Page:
On a Theory of Similarity Functions for Learning and Clustering
published: July 30, 2009, recorded: June 2009, views: 557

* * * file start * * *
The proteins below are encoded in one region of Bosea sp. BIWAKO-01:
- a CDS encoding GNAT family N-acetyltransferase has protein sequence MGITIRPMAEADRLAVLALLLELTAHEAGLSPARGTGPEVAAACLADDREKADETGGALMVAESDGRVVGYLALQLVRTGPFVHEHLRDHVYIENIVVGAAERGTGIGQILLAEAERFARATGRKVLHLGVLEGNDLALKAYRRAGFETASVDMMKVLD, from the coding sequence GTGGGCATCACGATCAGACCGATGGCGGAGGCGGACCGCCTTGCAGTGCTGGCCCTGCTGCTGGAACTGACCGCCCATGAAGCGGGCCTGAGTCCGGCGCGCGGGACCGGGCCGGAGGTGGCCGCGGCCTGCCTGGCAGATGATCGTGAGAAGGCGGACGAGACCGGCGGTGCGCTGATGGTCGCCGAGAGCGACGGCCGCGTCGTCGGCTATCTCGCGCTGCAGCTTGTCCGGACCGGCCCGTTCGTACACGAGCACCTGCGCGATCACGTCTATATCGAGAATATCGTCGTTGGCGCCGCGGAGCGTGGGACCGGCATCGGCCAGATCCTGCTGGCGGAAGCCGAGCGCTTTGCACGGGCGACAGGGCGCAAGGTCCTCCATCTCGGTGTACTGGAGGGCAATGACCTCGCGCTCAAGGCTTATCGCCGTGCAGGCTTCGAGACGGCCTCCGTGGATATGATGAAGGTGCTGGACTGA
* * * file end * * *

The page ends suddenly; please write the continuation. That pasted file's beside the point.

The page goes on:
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Kernel methods have become powerful tools in machine learning. They perform well in many applications, and there is also a well-developed theory of what makes a given kernel useful for a given learning problem. However, this theory requires viewing kernels as implicit (and often difficult to characterize) maps into high-dimensional spaces. In this talk I will describe work on developing a theory that just views a kernel as a measure of similarity between data objects, and describes the usefulness of a given kernel (or more general similarity function) in terms of fairly intuitive, direct properties of how the similarity function relates to the task at hand, without need to refer to any implicit spaces. I will also talk about an extension of this framework to learning from purely unlabeled data, i.e., clustering. In particular, one can ask how much stronger the properties of a similarity function should be (in terms of its relation to the unknown desired clustering) so that it can be used to cluster well: to learn well without any label information at all. We find that if we are willing to relax the objective a bit (for example, allow the algorithm to produce a hierarchical clustering that we will call successful if some pruning is close to the desired clustering), then this question leads to a number of interesting graph-theoretic and game-theoretic properties that are sufficient to cluster well. This work can be viewed defining a kind of PAC model for clustering. (This talk based on work joint with Maria-Florina Balcan, Santosh Vempala, and Nati Srebro).
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